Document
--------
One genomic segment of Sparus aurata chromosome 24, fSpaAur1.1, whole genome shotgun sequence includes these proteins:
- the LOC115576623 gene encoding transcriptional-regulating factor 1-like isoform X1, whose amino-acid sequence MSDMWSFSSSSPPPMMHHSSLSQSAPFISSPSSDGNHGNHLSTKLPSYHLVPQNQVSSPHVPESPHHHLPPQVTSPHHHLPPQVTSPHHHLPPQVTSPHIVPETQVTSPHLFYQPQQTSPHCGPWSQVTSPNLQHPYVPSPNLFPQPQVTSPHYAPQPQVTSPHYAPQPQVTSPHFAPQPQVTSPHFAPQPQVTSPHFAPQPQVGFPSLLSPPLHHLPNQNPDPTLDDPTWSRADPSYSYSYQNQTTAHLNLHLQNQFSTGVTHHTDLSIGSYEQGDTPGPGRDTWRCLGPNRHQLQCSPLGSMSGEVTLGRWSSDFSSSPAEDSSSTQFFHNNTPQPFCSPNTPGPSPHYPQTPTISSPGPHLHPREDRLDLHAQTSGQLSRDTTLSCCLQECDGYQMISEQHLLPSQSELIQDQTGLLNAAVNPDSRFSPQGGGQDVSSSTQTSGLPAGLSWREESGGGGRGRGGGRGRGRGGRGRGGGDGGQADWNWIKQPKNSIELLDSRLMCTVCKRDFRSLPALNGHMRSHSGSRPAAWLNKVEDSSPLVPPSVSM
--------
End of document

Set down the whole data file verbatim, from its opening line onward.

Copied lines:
One genomic segment of Sparus aurata chromosome 24, fSpaAur1.1, whole genome shotgun sequence includes these proteins:
- the LOC115576623 gene encoding transcriptional-regulating factor 1-like isoform X1, whose amino-acid sequence MSDMWSFSSSSPPPMMHHSSLSQSAPFISSPSSDGNHGNHLSTKLPSYHLVPQNQVSSPHVPESPHHHLPPQVTSPHHHLPPQVTSPHHHLPPQVTSPHIVPETQVTSPHLFYQPQQTSPHCGPWSQVTSPNLQHPYVPSPNLFPQPQVTSPHYAPQPQVTSPHYAPQPQVTSPHFAPQPQVTSPHFAPQPQVTSPHFAPQPQVGFPSLLSPPLHHLPNQNPDPTLDDPTWSRADPSYSYSYQNQTTAHLNLHLQNQFSTGVTHHTDLSIGSYEQGDTPGPGRDTWRCLGPNRHQLQCSPLGSMSGEVTLGRWSSDFSSSPAEDSSSTQFFHNNTPQPFCSPNTPGPSPHYPQTPTISSPGPHLHPREDRLDLHAQTSGQLSRDTTLSCCLQECDGYQMISEQHLLPSQSELIQDQTGLLNAAVNPDSRFSPQGGGQDVSSSTQTSGLPAGLSWREESGGGGRGRGGGRGRGRGGRGRGGGDGGQADWNWIKQPKNSIELLDSRLMCTVCKRDFRSLPALNGHMRSHSGSRPAAWLNKVEDSSPLVPPSVSM